Earlier today, I wrote about Frank Herbert’s genius as a writer. Much of which centers around the Dune universe he so meticulously created. I was going to leave it at that…but I couldn’t let sleeping dogs lie. I spent some time thinking about the Dune universe Brian Herbert and Kevin Anderson continued.
Some hate the books because they are not anything remotely like Frank Herbert. A small, yet vocal minority would hate anything not written by Frank Herbert, himself. It is a losing battle with these people. Some detractors had high hopes, but were let down for varying reasons. They do have legitimate and understandable gripes. Some readers like the new books better, because they simplify the unbelievably complex nature of Herbert’s world. Some enjoy both takes on the Dune universe. I, myself love Herbert’s original vision, but I do enjoy the later works (some more than others).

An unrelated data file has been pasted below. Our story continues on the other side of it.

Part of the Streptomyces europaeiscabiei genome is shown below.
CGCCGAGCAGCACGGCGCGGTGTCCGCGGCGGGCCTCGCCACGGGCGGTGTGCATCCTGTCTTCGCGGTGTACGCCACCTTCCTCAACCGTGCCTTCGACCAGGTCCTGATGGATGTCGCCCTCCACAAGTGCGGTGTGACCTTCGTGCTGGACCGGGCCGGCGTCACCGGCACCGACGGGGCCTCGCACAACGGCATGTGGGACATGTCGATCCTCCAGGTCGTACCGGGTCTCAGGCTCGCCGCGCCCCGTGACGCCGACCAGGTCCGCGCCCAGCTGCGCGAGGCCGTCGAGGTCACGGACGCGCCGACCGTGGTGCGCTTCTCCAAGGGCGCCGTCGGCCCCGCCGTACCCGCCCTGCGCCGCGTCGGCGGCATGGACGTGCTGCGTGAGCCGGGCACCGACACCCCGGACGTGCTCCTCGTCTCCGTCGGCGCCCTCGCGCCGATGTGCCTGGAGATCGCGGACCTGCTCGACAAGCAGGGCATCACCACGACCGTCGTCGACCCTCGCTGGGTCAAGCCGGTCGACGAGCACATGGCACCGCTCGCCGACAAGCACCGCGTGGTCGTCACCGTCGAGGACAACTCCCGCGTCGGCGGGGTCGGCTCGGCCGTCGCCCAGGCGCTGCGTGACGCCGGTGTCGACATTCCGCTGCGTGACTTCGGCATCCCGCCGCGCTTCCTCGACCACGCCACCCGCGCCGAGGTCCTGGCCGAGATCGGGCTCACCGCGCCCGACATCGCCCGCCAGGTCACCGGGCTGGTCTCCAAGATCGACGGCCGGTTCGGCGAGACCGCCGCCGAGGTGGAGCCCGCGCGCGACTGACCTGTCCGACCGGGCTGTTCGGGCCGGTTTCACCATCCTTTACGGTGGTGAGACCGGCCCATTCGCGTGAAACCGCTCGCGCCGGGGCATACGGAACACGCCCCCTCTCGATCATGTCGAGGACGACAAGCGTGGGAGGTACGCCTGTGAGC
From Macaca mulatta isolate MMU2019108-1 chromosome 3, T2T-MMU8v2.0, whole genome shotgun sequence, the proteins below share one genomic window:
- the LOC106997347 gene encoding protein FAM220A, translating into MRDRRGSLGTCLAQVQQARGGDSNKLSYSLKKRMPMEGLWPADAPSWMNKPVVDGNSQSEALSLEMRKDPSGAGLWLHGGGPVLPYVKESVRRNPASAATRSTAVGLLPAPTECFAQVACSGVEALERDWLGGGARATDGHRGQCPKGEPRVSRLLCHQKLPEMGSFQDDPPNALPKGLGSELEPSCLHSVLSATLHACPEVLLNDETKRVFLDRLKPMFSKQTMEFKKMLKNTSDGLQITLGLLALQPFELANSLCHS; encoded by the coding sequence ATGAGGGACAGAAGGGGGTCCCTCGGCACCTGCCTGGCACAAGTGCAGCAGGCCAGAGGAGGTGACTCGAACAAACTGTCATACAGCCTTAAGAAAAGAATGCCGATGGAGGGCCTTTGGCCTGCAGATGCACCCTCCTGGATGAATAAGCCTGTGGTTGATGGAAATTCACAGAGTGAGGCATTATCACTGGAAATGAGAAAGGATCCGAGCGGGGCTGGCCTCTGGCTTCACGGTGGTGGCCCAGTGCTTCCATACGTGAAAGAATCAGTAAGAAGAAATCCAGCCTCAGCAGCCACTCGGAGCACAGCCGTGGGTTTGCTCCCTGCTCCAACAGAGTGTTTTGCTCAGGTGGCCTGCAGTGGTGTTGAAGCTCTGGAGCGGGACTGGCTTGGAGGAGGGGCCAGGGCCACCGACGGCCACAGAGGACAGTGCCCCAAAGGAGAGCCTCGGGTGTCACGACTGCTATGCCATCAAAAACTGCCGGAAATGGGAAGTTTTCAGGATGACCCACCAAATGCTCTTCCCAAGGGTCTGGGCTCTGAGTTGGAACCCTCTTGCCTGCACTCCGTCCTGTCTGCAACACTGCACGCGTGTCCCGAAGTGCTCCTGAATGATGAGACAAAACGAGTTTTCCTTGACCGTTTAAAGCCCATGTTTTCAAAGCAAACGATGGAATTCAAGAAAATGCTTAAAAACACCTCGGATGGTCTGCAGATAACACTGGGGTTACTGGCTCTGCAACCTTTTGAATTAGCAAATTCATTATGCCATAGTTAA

The first trilogy by Herbert/Anderson is the House Trilogy and takes place shortly (that is a relative term for the expansiveness of Dune) before the events in Dune. The three novels are House Atreides, House Harkonnen, and House Corrino. Once it sank in that the layers upon layers of intrigue were not going to be there (my favorite part of the originals), I overcame my disappointment and grew to enjoy the trilogy. It is action-packed yet still a character driven trilogy.
The next trilogy is where the duo shine, in my opinion. I love the Legends Trilogy. The Butlerian Jihad, The Machine Crusade, and The Battle for Corrin is a trilogy I enjoyed from the outset and recently re-read the whole thing and love it more the second time. The writers had more of a blank canvas to work with this time. Herbert left bits and pieces of mankind’s tragic history as clues throughout the Dune books and I believe his son and Anderson did a superb job putting them together to come up with a storyline wholly their own, while still paying homage to Frank Herbert.
Several books follow that fall into place in different spots along the Dune chronology. I don’t know if it is Dune hangover or what, but I have been having great difficulty digging into these books. So many books set in the same universe seems to be asking for trouble. I have tried to broach Hunters of Dune on more than one occasion. Thinking maybe it was the later setting of the book, I also tried Paul of Dune. It’s not that they are bad (what little I read)…it just may be too much of a good thing.